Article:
By Kevin McDonald
Air travel has increasingly landed at forefront of the debate over global warming and the impact of carbon emissions from transportation. Indeed, a January 26, 2013 article in the New York Times blared “Your Biggest Carbon Sin May Be Air Travel.” At the heart of this debate is the European Union’s attempt to impose a carbon tax on airplanes bound to or from EU airspace in an attempt to force air travelers to internalize the purported cost of carbon emissions in the hopes of altering behavior and incentivizing innovation to reduce emissions. This plan raises significant issues, however. The policy infringes on the ability of each nation to set its own taxing and regulatory decisions and encourages retaliatory actions that muddy the waters. It more importantly reduces the interconnectivity of the global economy by making travel more expensive and highly regulated. Although the European Union has the right to make taxing and regulatory choices to pursue policy decisions on behalf of its citizens, its willingness to try to extend this policy to the citizens of other polities threatens to disrupt global exchange of ideas and sovereignty.
The link between the need for carbon emission reductions and sustainability has become tightly intertwined due to the fact that most policymakers consider carbon emissions, which trap atmospheric heat, as the leading cause of global warming. They in turn consider global warming the biggest threat to the sustainability of global development. The European Union, insulated from the pressure of electoral politics has been a global leader in attempting to address carbon emissions. This new airline carbon tax, due to take effect under EU rules in 2014, requires all airlines to pay a tax based on the total mileage of all flights departing or landing in the EU, including the portion outside EU airspace.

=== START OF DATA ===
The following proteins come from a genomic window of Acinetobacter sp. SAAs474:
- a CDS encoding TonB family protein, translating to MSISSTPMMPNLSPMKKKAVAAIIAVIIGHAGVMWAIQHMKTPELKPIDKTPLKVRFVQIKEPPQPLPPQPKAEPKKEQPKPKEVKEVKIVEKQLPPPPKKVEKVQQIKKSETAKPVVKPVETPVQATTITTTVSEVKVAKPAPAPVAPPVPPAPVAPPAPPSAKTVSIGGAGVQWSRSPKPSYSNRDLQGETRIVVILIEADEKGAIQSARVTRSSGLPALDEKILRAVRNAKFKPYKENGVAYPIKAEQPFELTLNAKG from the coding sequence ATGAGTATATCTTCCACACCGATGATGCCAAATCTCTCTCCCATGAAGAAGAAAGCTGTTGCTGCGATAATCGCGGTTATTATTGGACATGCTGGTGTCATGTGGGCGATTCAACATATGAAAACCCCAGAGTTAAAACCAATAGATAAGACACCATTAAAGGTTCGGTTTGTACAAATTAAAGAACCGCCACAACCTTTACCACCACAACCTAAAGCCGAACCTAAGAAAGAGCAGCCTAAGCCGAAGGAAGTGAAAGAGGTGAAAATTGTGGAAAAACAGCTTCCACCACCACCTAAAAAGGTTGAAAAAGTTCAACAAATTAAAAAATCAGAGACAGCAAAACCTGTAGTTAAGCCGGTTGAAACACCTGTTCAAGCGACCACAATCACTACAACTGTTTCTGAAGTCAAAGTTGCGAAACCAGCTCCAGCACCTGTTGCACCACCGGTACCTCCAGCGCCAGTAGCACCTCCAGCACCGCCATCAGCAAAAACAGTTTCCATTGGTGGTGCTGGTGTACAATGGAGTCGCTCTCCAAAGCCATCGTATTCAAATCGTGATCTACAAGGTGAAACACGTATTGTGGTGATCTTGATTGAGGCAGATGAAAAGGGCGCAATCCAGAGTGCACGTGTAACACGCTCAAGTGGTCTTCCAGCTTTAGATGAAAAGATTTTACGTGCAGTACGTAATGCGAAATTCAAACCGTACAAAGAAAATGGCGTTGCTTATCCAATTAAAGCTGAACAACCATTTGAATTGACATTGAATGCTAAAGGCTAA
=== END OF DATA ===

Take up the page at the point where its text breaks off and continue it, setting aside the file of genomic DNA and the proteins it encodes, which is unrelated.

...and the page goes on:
The first key issue of this policy is that it abrogates the sovereign authority of countries over their own airspace. By taxing a plane from Dallas to Frankfurt on its total flight miles, the EU is asserting its authority even over the section of the portion of the flight from Dallas to the shores of the UK. Transportation represents the movement of goods and ideas, which is essential the success of a vibrant global economy. Countries must jealously guard the prerogative of their citizenry to pass unimpeded because without that freedom, the sustainability of their nation’s innovation and economy is threatened.
The second, more challenging issue is the validity of the tax to achieve a more sustainable air travel system. A tax would undoubtedly reduce air travel demand and encourage airlines and manufacturers to introduce innovation into airplane design. However, a global solution where a working majority of leading nations could agree to shared goals should be the end goal. Piecemeal standards and beggar-thy-neighbor emissions taxes could result in a jaded public. Instead, policymakers should work together, especially when it may be possible to have technological innovation reduce emissions without actually forcing fewer people to travel.